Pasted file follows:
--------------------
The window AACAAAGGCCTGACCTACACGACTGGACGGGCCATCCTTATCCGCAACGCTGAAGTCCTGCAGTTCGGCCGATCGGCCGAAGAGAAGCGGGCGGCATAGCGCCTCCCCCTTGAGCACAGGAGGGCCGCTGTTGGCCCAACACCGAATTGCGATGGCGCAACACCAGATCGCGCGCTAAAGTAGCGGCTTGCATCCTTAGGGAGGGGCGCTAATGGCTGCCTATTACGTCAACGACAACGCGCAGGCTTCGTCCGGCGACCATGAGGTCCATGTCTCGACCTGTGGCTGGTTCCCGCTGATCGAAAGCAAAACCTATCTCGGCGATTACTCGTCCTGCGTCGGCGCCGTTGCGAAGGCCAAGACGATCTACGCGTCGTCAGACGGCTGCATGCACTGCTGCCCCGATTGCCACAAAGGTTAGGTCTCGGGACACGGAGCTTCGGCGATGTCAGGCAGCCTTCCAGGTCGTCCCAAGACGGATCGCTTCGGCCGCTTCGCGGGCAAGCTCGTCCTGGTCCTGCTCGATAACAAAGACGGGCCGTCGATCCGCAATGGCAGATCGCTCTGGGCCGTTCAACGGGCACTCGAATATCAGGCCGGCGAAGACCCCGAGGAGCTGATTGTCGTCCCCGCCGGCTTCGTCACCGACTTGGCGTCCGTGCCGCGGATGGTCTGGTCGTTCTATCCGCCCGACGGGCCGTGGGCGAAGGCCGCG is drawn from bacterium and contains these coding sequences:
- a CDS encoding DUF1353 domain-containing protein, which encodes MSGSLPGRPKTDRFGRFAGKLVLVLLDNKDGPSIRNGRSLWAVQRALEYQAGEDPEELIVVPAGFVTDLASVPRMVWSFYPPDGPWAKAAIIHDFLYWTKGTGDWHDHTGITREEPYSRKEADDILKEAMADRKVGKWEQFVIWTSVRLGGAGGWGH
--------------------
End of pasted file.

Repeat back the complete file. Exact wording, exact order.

The window AACAAAGGCCTGACCTACACGACTGGACGGGCCATCCTTATCCGCAACGCTGAAGTCCTGCAGTTCGGCCGATCGGCCGAAGAGAAGCGGGCGGCATAGCGCCTCCCCCTTGAGCACAGGAGGGCCGCTGTTGGCCCAACACCGAATTGCGATGGCGCAACACCAGATCGCGCGCTAAAGTAGCGGCTTGCATCCTTAGGGAGGGGCGCTAATGGCTGCCTATTACGTCAACGACAACGCGCAGGCTTCGTCCGGCGACCATGAGGTCCATGTCTCGACCTGTGGCTGGTTCCCGCTGATCGAAAGCAAAACCTATCTCGGCGATTACTCGTCCTGCGTCGGCGCCGTTGCGAAGGCCAAGACGATCTACGCGTCGTCAGACGGCTGCATGCACTGCTGCCCCGATTGCCACAAAGGTTAGGTCTCGGGACACGGAGCTTCGGCGATGTCAGGCAGCCTTCCAGGTCGTCCCAAGACGGATCGCTTCGGCCGCTTCGCGGGCAAGCTCGTCCTGGTCCTGCTCGATAACAAAGACGGGCCGTCGATCCGCAATGGCAGATCGCTCTGGGCCGTTCAACGGGCACTCGAATATCAGGCCGGCGAAGACCCCGAGGAGCTGATTGTCGTCCCCGCCGGCTTCGTCACCGACTTGGCGTCCGTGCCGCGGATGGTCTGGTCGTTCTATCCGCCCGACGGGCCGTGGGCGAAGGCCGCG is drawn from bacterium and contains these coding sequences:
- a CDS encoding DUF1353 domain-containing protein, which encodes MSGSLPGRPKTDRFGRFAGKLVLVLLDNKDGPSIRNGRSLWAVQRALEYQAGEDPEELIVVPAGFVTDLASVPRMVWSFYPPDGPWAKAAIIHDFLYWTKGTGDWHDHTGITREEPYSRKEADDILKEAMADRKVGKWEQFVIWTSVRLGGAGGWGH